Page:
If you’re a current subscriber, log in below. If you would like to subscribe, please click the subscribe tab above.
Username and Password Help
Andy Powell never expected to make the cover of a trade publication, but there he is, on the cover of the December issue of Fender Bender magazine.
Powell, who moved his business from Brownstown to Vandalia two years ago, consented to an interview in early 2020 when COVID-19 hit, and really “didn’t think much of it at the time. I never thought that someone from a small town like Vandalia would ever make the cover of a magazine,‚“Powell said.
Fender Bender is the trade magazine for auto body shops, insurance companies and adjusters, and others, and is distributed to nearly 40,000 subscribers across the county.
Powell and his wife, Michele, began the business on Feb. 14, 2000 in Browntown. After a successful beginning, Powell says, “We were just trying to grow the business and eventually ‘maxed out’ for Brownstown.“The business just celebrated 21 years in business this past Sunday.
“Each year we would send out Christmas cards to all of our customers, and the Vandalia pile just got bigger and bigger,“ Michele said.
Eventually the business grew so large, the couple debated whether to expand in Brownstown, or invest in a better location.
“We were the very first building permit issued in Brownstown,‚“Powell recalled. “There just isn’t a lot in small towns anymore.”
The couple purchased a lot in Vandalia, and listed it on Facebook, and Vandalia customers began patronizing the business even before it relocated. With those results, the couple never questioned the move.
“The city has been so amazing; I am surprised they didn’t throw us a parade,“ Michele said. “They were just so welcoming.”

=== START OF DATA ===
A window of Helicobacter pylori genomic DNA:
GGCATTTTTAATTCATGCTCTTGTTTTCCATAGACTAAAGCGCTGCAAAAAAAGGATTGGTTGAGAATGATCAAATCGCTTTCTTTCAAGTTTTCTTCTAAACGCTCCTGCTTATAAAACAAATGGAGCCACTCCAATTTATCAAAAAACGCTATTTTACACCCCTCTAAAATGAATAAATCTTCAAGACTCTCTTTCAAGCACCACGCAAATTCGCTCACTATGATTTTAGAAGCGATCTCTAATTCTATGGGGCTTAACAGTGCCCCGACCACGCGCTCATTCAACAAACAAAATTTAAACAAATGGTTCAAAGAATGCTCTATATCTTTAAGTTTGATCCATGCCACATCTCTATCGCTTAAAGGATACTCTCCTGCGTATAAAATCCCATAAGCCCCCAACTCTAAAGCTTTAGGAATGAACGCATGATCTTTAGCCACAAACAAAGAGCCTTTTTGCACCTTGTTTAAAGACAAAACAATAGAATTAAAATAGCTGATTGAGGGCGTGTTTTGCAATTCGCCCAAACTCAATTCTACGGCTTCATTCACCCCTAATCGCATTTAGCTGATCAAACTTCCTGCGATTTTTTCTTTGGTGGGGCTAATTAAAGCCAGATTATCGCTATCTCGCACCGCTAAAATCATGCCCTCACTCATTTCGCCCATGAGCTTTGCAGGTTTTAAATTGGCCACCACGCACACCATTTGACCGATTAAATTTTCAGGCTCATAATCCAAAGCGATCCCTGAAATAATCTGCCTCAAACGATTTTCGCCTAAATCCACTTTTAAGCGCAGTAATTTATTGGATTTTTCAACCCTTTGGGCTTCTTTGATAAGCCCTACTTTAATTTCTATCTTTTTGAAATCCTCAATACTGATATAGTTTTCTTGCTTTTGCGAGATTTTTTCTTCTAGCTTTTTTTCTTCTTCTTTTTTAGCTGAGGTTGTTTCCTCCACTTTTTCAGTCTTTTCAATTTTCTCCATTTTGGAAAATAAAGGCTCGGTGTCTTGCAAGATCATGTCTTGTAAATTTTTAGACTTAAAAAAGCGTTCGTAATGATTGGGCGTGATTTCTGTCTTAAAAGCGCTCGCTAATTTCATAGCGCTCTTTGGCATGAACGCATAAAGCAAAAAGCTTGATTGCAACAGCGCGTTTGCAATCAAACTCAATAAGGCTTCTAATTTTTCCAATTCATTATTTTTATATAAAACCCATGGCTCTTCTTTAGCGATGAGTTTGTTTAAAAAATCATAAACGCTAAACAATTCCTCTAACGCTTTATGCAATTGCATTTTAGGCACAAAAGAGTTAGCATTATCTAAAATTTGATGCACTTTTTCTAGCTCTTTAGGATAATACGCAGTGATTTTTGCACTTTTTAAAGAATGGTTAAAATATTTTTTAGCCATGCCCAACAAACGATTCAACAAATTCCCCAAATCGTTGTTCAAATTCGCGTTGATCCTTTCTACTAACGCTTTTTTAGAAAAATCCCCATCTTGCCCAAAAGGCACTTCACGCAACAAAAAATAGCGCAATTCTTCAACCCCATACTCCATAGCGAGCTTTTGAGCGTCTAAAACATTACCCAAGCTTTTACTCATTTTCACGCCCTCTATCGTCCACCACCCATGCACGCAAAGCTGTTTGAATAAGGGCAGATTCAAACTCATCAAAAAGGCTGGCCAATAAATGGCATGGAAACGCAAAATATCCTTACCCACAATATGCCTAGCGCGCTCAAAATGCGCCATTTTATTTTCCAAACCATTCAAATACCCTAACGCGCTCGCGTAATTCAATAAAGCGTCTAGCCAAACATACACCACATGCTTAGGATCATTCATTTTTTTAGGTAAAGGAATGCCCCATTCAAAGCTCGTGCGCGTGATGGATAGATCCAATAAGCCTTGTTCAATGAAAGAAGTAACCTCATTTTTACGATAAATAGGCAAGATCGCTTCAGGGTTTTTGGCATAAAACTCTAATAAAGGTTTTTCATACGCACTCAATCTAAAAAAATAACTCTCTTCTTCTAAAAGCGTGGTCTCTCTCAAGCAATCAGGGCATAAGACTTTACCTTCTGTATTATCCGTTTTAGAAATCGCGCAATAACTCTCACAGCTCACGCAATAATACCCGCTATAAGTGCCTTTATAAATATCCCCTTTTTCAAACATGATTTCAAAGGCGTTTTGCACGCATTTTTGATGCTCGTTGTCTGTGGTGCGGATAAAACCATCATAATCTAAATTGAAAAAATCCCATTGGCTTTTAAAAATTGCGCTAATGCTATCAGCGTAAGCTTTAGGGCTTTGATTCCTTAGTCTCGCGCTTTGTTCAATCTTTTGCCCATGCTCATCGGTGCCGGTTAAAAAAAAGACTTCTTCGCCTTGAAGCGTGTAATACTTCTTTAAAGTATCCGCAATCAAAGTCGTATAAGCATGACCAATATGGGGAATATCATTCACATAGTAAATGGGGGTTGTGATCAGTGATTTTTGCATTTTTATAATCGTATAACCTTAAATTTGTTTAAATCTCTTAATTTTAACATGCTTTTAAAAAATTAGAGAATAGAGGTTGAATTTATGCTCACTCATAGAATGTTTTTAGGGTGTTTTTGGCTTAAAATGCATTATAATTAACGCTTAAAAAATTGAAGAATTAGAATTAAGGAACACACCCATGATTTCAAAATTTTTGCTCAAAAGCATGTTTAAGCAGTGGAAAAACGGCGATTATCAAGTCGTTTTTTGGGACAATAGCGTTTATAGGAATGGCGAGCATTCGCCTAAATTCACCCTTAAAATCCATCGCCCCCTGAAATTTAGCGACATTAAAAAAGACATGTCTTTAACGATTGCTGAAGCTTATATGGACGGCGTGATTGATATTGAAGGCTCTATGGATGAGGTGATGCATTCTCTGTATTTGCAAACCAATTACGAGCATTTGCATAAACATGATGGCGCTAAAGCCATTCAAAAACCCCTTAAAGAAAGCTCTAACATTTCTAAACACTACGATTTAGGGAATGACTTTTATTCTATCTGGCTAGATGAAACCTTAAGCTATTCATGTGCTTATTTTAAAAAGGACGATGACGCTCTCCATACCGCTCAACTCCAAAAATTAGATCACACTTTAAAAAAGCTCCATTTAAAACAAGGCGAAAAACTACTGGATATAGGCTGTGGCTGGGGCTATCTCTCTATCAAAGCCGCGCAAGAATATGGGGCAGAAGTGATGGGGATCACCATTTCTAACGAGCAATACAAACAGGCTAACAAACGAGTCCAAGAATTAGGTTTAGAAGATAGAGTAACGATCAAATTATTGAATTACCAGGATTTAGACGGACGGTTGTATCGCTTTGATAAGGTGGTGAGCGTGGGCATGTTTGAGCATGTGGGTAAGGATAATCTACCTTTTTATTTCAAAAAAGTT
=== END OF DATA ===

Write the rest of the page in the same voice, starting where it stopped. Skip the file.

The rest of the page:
And the business continues to grow.
“Four years ago we were a two-man shop. Today, we have seven full-time employees,‚“Powell said. The shop concentrates on collision repair, and Powell has reinvested in equipment and training for his employees.
In the article, Powell discussed time management. Being a small shop, Powell says that he wears many hats in the operation of the business, which necessitates being able to multi-task and use times efficiently, while still devoting time to the customers.
“Customers come in and they have already had a bad day, and we are here to put things back the way they were, to bring them back to normal‚“he said.
Since COVID started, he said that business has not suffered, but parts have been difficult to obtained when the factories converted over to producing ventilators, and some have been back-ordered. But once they are received, the employees are on the job.
“I always tell the guys it’s not how fast you work, but efficient and organized they are, and the shop reflects that,‚“he explained. “I don’t know why they singled me for the article. I do a lot on social media and that’s probably where they saw us.”